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Rising CPI suggests more affordability worries ahead

The highest inflation in 30 years suggests housing affordability is going to continue to decline, according to an industry body.

According to the latest data from the Australian Bureau of Statistics (ABS), the Consumer Price Index (CPI) rose 2.1 per cent in the March quarter marking the highest annual reading since the introduction of the Goods and Services Tax in 2001, and the highest quarterly figure since 1990.

Real Estate Institute of Australia (REIA) President, Mr Hayden Groves said the concerning CPI figures foreshadow a major decline in housing affordability.

“With all measures of inflation the highest for over a decade and outside the Reserve Bank of Australia’s target zone, increases in the cash rate are imminent which will add to mortgage payments and decrease affordability for first home buyers,” Mr Groves said.

“With the prospect of first home buyers finding it increasingly difficult to enter the housing market, home ownership in Australia will continue declining. 

“This is already being evidenced across all states and territories and is most pronounced in the 35 to 44 age group.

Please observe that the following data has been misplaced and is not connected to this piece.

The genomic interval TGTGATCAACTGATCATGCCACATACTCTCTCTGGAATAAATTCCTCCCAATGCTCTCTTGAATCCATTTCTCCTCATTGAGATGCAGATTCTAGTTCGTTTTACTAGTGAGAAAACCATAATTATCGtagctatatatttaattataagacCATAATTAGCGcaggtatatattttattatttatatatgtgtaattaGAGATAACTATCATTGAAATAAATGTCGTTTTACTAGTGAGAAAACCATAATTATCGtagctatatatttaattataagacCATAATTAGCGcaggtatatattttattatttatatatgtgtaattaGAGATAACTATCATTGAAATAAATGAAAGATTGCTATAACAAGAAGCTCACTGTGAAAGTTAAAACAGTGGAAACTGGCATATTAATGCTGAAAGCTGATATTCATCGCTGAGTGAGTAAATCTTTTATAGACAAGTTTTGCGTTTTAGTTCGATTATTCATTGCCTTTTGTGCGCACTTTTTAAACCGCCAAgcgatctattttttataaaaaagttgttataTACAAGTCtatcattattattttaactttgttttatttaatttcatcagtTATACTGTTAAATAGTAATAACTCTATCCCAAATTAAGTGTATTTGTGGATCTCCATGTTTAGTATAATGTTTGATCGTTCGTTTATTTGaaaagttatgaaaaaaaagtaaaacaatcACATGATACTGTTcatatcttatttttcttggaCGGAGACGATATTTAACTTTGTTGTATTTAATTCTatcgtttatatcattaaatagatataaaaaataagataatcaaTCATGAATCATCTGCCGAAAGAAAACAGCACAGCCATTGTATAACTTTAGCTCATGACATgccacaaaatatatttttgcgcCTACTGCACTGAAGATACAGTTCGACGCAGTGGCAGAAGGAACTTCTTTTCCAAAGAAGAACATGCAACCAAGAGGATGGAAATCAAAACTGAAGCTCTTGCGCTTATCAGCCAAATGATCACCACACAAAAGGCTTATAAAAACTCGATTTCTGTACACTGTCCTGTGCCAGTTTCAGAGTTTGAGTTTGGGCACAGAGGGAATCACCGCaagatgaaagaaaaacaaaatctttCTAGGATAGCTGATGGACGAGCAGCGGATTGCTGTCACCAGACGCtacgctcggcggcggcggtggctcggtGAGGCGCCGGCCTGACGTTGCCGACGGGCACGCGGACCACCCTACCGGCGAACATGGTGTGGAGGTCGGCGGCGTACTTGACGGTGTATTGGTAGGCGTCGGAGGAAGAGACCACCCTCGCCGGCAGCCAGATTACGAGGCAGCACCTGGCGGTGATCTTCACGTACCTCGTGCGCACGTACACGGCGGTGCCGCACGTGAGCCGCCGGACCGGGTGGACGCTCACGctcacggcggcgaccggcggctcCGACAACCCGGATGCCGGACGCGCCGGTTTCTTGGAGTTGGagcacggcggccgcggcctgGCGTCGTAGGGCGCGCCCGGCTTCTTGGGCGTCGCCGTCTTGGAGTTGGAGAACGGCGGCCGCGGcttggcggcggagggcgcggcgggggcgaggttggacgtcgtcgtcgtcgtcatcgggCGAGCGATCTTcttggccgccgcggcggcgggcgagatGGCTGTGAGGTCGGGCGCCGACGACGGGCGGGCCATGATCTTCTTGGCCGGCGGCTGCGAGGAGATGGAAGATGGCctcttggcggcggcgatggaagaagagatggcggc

Mr Groves said both the Coalition and the Opposition needed to focus on improving housing affordability.

“It impacts on the functioning of the economy as well as the wellbeing of individuals and the cohesiveness of communities and society,” he said.

“Addressing home ownership now by both major parties will reverse the trend of falling home ownership and avoid the looming significant policy problem of large numbers of long-term renters aged 45 years and over remaining in the rental sector and possibly requiring rental support in later years.

“Failure to address this issue will have long term budget implications.”

Mr Groves said he wants stamp duty removed to ease the burden on home buyers.

“With an increase in interest rates imminent that hurdle becomes more difficult,” he said.

“It is time for the Federal Government to take a leadership role in having state-based stamp duties removed.

Mr Groves said that the CPI Housing category increased by 2.7 per cent for the March quarter and 6.7 per cent for the year.

“This is the highest annual increase since June 2001 and is attributable largely to rising construction costs for new dwellings,” he said.

“Despite various reports of rent increases the capital city weighted average increase for the March quarter was 0.6 per cent and 1.0 per cent for the year – the lowest annual increase since December 2015. 

“There was, however, a large variation between capital cities, with Sydney and Melbourne having decreases of 1.2 per cent and 0.9 per cent respectively and Darwin and Perth having increases of 11.3 per cent and 9.7 per cent respectively.

“In short, the CPI figures demonstrate the need for urgent action on housing affordability and leadership from the top.”

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Rowan Crosby

Rowan Crosby is a freelance journalist specialising in finance and real estate.